“A well-tied tie is the first serious step in life.”     —Oscar Wilde
Here in the States, the repp tie is a universal, democratic fixture of fashion. You’d be forgiven for assuming it is an original American classic like the penny loafer or the chino. Though its preppie pedigree is as solid as the rocks in a southside cocktail, the repp originated across the pond in the late 1800s. It traces a dual heritage to both playing fields and battlefields. The British gentry adopted ties with stripes in meticulously established widths and colors to signify the schools, clubs and regiments they hailed from. During the First World War, the Prince of Wales turned the blue-and-red broad-striped tie of his elite Grenadier Guards regiment into a dapper fashion accessory that Americans then embraced en masse. It remains one of the most popular repp ties in the U.S.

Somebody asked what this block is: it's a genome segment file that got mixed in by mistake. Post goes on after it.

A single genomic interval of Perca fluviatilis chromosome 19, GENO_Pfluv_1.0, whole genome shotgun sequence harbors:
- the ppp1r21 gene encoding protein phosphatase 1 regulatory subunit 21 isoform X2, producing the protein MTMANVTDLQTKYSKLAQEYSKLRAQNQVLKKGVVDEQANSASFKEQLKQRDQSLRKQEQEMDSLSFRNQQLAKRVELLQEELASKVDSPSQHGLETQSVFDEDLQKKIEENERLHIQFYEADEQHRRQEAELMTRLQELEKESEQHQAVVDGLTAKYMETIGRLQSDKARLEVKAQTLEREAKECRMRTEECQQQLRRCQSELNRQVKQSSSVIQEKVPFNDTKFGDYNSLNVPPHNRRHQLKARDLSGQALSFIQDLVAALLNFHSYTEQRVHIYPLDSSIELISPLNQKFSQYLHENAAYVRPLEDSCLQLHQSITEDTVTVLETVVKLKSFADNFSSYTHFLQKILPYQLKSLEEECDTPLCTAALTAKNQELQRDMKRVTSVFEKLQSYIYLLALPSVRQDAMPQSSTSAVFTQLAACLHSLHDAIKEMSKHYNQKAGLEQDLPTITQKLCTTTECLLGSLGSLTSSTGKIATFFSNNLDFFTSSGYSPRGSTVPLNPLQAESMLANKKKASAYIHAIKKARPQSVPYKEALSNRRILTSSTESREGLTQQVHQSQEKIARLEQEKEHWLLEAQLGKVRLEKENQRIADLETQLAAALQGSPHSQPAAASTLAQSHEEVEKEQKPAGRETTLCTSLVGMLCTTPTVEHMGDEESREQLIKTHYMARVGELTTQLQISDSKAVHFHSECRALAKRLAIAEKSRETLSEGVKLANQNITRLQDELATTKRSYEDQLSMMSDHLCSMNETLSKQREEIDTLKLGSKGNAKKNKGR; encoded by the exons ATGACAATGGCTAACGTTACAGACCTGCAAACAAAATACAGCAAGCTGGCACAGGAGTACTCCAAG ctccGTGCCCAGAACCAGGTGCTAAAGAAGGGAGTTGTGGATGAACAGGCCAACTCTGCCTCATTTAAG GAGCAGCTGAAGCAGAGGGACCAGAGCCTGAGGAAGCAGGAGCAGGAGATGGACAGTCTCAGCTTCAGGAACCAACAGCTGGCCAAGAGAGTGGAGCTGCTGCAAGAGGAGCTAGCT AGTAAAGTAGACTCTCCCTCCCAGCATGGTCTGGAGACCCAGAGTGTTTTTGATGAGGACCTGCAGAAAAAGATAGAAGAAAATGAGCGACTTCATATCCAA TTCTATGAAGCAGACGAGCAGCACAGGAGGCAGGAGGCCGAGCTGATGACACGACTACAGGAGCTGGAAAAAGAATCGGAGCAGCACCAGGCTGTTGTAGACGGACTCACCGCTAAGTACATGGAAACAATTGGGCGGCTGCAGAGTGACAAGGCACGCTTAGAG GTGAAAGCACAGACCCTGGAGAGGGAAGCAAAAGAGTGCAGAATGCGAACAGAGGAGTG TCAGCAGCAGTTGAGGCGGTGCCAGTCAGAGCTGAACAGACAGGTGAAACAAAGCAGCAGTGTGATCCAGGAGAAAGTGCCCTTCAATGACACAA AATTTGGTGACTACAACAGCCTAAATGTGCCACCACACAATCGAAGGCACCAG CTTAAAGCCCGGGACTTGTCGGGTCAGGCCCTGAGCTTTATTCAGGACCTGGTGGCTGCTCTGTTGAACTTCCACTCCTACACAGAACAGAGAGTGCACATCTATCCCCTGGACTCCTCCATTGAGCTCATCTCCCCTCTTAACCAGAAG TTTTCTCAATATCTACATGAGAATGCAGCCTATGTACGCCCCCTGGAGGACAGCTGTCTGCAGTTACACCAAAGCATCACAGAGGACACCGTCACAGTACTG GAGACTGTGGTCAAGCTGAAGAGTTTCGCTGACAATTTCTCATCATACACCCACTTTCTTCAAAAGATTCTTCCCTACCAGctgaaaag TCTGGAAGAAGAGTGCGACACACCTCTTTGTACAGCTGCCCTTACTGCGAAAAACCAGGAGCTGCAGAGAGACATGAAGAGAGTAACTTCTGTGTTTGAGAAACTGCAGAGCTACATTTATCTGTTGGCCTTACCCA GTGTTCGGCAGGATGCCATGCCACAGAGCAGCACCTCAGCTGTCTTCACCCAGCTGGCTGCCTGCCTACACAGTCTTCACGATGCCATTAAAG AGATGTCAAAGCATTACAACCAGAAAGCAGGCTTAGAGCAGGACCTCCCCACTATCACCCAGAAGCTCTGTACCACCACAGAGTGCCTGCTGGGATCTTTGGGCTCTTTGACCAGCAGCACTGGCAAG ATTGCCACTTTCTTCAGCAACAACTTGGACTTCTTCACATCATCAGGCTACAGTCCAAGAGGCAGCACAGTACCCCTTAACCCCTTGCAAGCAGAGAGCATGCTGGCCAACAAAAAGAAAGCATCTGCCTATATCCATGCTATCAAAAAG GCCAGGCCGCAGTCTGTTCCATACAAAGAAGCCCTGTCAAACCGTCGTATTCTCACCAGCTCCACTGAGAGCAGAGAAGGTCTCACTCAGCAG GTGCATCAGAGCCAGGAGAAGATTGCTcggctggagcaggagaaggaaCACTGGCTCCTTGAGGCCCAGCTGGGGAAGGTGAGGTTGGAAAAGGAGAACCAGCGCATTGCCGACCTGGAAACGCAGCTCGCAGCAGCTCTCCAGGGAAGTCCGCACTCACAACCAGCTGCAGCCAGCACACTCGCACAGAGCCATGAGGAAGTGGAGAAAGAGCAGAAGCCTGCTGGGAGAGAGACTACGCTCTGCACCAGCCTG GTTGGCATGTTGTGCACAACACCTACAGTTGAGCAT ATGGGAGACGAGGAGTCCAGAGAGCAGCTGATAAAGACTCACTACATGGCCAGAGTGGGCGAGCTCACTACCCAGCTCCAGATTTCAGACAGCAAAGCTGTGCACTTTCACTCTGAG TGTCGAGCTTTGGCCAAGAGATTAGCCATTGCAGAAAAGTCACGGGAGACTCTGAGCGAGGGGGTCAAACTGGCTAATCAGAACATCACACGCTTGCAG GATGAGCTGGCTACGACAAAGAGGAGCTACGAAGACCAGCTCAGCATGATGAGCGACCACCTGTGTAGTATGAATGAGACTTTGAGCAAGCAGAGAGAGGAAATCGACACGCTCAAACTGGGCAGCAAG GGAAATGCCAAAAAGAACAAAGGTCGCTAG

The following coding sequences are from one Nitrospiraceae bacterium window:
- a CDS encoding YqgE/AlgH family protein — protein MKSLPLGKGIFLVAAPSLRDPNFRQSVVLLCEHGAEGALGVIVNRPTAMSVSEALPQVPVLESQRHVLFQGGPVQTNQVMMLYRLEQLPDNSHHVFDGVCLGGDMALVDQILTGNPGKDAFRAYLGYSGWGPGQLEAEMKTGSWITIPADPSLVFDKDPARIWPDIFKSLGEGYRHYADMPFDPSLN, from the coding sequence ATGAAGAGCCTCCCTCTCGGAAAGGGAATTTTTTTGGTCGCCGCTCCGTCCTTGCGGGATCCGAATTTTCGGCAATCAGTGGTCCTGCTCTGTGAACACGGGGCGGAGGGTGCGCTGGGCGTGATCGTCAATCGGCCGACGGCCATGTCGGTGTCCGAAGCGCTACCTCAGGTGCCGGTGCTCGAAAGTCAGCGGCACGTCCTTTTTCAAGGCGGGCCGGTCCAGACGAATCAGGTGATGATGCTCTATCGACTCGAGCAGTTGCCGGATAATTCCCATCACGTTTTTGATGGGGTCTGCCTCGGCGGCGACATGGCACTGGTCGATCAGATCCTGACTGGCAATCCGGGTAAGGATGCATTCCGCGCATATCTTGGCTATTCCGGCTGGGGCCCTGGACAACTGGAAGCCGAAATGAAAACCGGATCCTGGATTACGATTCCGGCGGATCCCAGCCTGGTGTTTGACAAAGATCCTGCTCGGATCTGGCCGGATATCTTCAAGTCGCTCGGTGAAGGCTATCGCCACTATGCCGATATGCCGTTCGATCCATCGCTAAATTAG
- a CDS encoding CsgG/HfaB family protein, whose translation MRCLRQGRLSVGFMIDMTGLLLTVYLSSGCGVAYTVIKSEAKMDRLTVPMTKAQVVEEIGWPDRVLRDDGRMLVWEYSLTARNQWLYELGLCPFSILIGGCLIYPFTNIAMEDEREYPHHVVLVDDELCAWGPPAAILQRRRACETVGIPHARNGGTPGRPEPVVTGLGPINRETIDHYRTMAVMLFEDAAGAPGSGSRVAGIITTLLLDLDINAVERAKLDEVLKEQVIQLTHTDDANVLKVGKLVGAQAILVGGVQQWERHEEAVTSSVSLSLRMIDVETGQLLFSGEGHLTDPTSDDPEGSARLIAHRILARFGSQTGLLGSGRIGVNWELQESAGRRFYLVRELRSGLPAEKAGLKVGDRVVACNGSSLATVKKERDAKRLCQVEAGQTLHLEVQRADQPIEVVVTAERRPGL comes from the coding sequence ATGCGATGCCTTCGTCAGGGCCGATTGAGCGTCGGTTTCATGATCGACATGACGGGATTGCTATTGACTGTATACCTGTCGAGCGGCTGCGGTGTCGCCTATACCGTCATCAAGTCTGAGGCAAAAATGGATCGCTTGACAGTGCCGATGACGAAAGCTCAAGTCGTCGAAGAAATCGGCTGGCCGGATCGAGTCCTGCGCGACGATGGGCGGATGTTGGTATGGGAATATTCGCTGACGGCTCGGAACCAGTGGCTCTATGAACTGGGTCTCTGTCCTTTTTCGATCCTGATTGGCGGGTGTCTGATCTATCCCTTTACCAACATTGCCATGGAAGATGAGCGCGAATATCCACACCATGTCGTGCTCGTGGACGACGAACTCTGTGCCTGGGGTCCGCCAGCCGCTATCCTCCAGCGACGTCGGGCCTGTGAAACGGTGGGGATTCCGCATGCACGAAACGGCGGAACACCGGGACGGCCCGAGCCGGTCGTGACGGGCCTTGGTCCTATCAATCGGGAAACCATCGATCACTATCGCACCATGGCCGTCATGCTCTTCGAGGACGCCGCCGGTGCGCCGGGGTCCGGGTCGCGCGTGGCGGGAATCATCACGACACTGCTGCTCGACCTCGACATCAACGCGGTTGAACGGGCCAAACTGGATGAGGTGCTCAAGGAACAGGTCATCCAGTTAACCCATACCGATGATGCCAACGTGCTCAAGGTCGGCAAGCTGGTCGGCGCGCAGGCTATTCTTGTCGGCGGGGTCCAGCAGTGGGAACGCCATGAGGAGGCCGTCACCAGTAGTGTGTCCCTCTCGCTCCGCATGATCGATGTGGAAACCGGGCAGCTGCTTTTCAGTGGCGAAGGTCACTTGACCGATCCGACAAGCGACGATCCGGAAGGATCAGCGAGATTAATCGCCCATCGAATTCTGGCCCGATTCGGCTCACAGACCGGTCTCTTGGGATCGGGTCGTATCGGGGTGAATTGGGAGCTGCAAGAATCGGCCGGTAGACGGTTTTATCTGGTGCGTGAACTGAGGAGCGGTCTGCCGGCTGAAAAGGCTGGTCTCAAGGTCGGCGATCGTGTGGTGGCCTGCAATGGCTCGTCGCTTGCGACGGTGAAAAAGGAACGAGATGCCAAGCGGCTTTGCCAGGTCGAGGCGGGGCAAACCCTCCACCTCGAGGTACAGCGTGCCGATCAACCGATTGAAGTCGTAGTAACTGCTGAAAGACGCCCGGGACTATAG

Image via GQ
In 1920, Brooks Brothers made concession to outraged British sensibilities when they ran the diagonal stripes down from right to left, the opposite direction from regimental and traditional club ties. Stripped of its upstairs-downstairs connotations, the striped repp tie began popping up in Ivy League wardrobes. Bolster your collection with durable silk ones by Polo by Ralph Lauren in navy and kelly-green prints and stripes (Polo, $95-$105). Paired with a navy blazer and a crisp white oxford, it signals American attitude at it’s best.